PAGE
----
When to finish before assembly
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Wood Magazine

When to finish before assembly

Most of us apply linear thinking to project building: Cut parts to size, fasten them together, and then apply finish. But good woodworkers don't always finish last. In some cases, it makes sense to apply finish before you glue parts together.

For example, in the assembly shown right, the spindles will be less than 1" apart after being joined to the rails. Brushing on the stain (and later, the topcoat) before glue-up gives you easy access to all sides of the spindles, as well as the full edges of the rails, and avoids uneven coloring from stain stuck in confined places. Painter's tape keeps finish off the tenons, preserving a clean surface for glue-up.


Stain when access is easy
Staining large cabinate
Enlarge Image
Staining a partial assembly
provides better access to its
interior. Painter's tape masks
glue surfaces for the face frame
added later.

Stain when access is easy

It often makes sense to finish partial assemblies, too. As shown at right, staining the cabinet carcase before attaching the back or face frame allows you to work from both the front and rear to reach all surfaces. Staining with those pieces omitted also reduces shadows that mask areas of uneven coverage and eliminates corners where three surfaces meet. Stain, especially a gel type, collects in those hard-to-reach areas, creating a blotch.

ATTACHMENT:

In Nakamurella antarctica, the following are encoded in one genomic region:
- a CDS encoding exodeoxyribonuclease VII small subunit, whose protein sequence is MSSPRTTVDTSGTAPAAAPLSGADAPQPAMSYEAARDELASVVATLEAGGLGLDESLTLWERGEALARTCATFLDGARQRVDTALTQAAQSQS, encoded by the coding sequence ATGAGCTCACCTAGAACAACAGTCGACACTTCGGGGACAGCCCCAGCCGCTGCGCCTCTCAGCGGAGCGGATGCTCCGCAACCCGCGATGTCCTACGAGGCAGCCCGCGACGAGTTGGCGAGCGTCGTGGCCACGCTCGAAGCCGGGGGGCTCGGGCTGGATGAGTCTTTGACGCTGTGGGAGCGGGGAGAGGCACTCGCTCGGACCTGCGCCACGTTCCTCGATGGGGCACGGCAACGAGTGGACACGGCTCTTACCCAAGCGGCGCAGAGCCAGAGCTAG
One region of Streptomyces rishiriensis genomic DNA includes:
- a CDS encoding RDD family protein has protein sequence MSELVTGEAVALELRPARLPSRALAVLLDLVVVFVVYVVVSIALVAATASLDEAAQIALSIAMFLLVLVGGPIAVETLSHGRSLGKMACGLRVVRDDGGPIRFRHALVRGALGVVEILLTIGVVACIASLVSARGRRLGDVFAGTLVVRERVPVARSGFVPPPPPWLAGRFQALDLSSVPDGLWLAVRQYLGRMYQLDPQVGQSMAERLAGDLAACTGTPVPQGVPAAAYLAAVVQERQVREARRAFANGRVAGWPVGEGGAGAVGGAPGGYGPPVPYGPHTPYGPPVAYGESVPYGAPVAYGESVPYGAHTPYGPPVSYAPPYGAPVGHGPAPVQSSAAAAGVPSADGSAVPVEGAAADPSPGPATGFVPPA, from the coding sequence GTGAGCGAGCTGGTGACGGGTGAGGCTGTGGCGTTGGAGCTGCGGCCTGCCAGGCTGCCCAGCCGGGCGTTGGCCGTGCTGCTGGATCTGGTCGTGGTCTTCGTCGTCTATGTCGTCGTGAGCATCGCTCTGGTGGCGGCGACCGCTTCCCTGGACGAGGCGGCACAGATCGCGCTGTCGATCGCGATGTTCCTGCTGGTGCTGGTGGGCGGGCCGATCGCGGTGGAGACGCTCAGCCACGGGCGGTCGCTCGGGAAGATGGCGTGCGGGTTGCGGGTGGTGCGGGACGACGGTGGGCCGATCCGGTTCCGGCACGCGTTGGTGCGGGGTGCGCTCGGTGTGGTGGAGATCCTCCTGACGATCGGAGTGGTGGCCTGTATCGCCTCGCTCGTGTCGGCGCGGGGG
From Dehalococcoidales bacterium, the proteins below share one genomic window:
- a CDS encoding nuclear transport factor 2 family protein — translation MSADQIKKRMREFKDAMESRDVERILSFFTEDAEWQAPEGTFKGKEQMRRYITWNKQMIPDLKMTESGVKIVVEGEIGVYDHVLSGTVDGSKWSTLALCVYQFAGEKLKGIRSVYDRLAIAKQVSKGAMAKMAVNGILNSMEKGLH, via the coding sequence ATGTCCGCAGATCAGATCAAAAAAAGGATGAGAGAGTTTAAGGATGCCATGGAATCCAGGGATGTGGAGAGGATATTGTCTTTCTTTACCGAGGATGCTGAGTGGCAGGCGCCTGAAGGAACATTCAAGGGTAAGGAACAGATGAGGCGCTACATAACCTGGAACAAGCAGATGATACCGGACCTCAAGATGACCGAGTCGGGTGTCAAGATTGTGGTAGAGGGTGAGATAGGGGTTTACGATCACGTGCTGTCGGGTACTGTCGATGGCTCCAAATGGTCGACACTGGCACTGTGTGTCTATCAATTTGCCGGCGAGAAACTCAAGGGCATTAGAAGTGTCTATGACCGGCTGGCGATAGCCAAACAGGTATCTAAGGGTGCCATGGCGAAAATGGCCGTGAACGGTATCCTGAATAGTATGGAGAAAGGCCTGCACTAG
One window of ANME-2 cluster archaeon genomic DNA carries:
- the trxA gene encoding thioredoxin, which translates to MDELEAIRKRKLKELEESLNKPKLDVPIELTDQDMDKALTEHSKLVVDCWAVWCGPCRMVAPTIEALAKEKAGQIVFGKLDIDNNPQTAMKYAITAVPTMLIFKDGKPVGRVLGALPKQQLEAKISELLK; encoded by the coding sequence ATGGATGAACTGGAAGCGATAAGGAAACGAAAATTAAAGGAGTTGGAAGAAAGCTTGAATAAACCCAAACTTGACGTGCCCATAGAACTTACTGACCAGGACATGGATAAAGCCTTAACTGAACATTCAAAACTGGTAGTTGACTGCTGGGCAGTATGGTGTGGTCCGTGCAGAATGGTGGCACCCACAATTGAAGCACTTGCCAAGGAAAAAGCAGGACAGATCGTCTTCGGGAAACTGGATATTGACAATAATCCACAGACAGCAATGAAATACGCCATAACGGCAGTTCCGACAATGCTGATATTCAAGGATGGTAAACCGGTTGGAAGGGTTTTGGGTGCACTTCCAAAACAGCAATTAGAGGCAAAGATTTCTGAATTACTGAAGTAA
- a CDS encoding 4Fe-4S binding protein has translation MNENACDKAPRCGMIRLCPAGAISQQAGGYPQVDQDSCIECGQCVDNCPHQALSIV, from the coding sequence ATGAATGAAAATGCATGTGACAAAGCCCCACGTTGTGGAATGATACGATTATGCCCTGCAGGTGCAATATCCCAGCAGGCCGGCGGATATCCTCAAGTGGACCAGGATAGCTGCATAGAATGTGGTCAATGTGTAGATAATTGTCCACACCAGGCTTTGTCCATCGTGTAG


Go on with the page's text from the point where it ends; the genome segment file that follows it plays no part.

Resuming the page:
Keep the contrast
Glue bottle by boards being put together
Enlarge Image
Staining these shelves before
screwing them in place gives
easy access to all sides of them
and eliminates stain creeping
onto unstained parts.

Keep the contrast

Some projects may have parts with different shades of finish, or stained parts next to unstained parts. Staining before assembly ensures each piece gets only the proper color, right.


Prevent accidental reveals
Edges of boards
Enlarge Image
Overlapping rabbets let these
boards expand and contract.
Applying finish before placing
them prevents unstained edges
from showing as they move.

Prevent accidental reveals

It also pays to finish solid-wood pieces when expansion and contraction could reveal unfinished borders, such as with a raised panel in a frame-and-panel assembly, or the ship-lapped cabinet back shown right. With stain applied to the full width of their front faces, an unfinished edge will never show as the boards swell and shrink across their widths.



Wood Magazine